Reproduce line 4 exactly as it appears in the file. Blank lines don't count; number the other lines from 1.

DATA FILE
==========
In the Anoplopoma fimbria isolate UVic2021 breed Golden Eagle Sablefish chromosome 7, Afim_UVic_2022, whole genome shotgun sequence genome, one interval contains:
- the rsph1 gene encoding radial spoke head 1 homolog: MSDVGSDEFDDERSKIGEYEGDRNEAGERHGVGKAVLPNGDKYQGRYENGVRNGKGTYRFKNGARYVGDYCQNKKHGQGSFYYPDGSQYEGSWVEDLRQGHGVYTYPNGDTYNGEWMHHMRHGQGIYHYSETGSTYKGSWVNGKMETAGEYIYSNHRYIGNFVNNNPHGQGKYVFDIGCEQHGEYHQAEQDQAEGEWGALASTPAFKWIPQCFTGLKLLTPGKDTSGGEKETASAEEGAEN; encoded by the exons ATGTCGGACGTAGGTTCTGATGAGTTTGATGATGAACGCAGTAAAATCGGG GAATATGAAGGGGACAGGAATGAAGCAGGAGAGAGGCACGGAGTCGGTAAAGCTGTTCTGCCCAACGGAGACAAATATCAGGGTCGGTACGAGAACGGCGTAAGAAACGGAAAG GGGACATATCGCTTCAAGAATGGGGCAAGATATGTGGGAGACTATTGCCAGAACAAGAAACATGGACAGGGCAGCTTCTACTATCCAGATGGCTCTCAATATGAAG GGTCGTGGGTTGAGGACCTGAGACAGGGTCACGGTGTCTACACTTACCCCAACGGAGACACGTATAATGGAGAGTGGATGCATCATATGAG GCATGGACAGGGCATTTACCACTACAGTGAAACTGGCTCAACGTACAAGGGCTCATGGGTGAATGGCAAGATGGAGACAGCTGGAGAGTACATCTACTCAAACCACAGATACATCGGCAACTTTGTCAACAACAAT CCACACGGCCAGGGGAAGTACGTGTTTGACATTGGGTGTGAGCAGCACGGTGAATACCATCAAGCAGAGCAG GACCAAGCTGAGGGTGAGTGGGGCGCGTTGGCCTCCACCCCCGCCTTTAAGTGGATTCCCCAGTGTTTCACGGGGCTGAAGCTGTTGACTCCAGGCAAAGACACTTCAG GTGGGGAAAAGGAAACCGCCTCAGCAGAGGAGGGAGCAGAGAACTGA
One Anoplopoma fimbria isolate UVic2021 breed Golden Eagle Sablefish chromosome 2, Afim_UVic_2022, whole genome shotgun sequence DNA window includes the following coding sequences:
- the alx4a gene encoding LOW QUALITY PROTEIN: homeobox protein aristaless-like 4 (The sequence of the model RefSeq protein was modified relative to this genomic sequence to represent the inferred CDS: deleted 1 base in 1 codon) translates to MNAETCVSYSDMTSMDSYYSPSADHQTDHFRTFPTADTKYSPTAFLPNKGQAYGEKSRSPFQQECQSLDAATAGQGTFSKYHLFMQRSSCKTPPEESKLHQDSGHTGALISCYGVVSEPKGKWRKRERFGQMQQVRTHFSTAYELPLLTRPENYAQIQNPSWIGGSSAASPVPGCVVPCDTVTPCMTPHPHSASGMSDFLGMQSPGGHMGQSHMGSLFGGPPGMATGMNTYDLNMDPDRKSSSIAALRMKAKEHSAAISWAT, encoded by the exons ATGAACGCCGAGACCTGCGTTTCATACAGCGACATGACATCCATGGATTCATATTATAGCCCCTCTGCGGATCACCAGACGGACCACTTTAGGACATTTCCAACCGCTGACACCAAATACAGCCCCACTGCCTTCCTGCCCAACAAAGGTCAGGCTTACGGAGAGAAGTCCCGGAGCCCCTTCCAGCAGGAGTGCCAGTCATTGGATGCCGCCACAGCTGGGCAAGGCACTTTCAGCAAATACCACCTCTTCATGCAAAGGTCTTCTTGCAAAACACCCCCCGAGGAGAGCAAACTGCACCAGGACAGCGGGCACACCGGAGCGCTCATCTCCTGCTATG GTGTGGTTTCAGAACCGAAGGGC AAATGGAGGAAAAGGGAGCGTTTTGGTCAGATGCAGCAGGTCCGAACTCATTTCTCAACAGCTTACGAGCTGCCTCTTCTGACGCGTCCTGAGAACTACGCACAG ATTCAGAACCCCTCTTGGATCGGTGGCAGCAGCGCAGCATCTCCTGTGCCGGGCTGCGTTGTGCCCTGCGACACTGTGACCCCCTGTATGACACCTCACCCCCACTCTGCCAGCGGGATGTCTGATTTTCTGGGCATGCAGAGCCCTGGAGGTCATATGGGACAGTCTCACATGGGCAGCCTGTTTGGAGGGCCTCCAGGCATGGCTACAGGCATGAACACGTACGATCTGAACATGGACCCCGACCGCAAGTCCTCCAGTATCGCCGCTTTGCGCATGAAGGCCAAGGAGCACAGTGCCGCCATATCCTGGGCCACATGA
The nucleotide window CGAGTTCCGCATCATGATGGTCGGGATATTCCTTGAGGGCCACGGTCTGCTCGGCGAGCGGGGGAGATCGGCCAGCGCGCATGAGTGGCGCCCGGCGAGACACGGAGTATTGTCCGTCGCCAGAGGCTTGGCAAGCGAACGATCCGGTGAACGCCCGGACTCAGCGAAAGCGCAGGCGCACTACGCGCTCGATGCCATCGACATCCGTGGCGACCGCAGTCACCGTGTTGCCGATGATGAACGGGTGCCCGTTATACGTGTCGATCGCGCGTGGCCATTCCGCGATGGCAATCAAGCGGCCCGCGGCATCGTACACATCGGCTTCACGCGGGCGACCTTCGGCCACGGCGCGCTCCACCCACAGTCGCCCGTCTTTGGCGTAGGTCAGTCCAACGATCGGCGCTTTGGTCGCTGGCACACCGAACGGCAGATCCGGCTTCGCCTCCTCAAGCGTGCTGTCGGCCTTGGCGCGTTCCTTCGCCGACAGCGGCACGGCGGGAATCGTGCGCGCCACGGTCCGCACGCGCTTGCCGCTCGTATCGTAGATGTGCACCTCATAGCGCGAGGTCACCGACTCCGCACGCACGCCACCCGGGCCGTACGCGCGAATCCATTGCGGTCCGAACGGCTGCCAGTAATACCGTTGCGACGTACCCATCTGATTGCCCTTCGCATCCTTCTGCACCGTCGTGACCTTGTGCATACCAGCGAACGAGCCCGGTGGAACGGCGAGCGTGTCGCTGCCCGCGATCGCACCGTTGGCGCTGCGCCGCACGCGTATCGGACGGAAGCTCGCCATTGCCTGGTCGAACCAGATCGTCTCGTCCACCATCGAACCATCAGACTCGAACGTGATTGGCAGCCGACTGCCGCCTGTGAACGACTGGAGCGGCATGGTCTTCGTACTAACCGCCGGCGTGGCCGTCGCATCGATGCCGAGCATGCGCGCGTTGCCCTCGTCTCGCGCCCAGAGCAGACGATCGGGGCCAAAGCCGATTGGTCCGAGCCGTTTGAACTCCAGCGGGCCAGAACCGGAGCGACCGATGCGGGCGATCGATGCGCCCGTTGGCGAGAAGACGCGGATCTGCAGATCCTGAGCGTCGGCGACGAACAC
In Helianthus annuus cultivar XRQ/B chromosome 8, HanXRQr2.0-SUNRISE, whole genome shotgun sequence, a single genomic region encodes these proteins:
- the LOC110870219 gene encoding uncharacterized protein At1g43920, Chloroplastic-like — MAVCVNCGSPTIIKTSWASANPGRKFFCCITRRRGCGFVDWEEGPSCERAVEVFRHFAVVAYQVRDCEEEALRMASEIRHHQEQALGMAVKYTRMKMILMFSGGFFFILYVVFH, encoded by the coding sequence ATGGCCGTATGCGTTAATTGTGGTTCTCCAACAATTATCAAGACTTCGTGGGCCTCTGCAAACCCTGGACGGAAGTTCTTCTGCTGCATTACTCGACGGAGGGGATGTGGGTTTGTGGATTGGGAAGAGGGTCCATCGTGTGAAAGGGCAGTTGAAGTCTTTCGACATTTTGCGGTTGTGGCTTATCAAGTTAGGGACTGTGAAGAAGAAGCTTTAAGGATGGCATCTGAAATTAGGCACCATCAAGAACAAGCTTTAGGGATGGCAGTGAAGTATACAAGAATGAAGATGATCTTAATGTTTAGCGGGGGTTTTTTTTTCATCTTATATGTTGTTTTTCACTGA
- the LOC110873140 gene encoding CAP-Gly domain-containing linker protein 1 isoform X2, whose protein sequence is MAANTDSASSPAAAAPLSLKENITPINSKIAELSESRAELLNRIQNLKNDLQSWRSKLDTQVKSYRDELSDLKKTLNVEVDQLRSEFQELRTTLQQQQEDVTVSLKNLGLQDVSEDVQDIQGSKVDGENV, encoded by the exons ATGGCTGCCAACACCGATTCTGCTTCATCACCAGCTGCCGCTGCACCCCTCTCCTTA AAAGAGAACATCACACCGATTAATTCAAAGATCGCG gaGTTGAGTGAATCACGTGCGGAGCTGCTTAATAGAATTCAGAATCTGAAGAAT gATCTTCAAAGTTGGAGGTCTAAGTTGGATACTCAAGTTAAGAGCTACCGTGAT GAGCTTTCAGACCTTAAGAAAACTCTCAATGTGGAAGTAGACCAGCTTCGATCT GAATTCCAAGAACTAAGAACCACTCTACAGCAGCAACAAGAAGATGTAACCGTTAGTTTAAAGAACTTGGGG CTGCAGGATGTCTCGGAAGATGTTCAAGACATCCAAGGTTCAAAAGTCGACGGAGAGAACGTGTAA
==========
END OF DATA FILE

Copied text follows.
- the alx4a gene encoding LOW QUALITY PROTEIN: homeobox protein aristaless-like 4 (The sequence of the model RefSeq protein was modified relative to this genomic sequence to represent the inferred CDS: deleted 1 base in 1 codon) translates to MNAETCVSYSDMTSMDSYYSPSADHQTDHFRTFPTADTKYSPTAFLPNKGQAYGEKSRSPFQQECQSLDAATAGQGTFSKYHLFMQRSSCKTPPEESKLHQDSGHTGALISCYGVVSEPKGKWRKRERFGQMQQVRTHFSTAYELPLLTRPENYAQIQNPSWIGGSSAASPVPGCVVPCDTVTPCMTPHPHSASGMSDFLGMQSPGGHMGQSHMGSLFGGPPGMATGMNTYDLNMDPDRKSSSIAALRMKAKEHSAAISWAT, encoded by the exons ATGAACGCCGAGACCTGCGTTTCATACAGCGACATGACATCCATGGATTCATATTATAGCCCCTCTGCGGATCACCAGACGGACCACTTTAGGACATTTCCAACCGCTGACACCAAATACAGCCCCACTGCCTTCCTGCCCAACAAAGGTCAGGCTTACGGAGAGAAGTCCCGGAGCCCCTTCCAGCAGGAGTGCCAGTCATTGGATGCCGCCACAGCTGGGCAAGGCACTTTCAGCAAATACCACCTCTTCATGCAAAGGTCTTCTTGCAAAACACCCCCCGAGGAGAGCAAACTGCACCAGGACAGCGGGCACACCGGAGCGCTCATCTCCTGCTATG GTGTGGTTTCAGAACCGAAGGGC AAATGGAGGAAAAGGGAGCGTTTTGGTCAGATGCAGCAGGTCCGAACTCATTTCTCAACAGCTTACGAGCTGCCTCTTCTGACGCGTCCTGAGAACTACGCACAG ATTCAGAACCCCTCTTGGATCGGTGGCAGCAGCGCAGCATCTCCTGTGCCGGGCTGCGTTGTGCCCTGCGACACTGTGACCCCCTGTATGACACCTCACCCCCACTCTGCCAGCGGGATGTCTGATTTTCTGGGCATGCAGAGCCCTGGAGGTCATATGGGACAGTCTCACATGGGCAGCCTGTTTGGAGGGCCTCCAGGCATGGCTACAGGCATGAACACGTACGATCTGAACATGGACCCCGACCGCAAGTCCTCCAGTATCGCCGCTTTGCGCATGAAGGCCAAGGAGCACAGTGCCGCCATATCCTGGGCCACATGA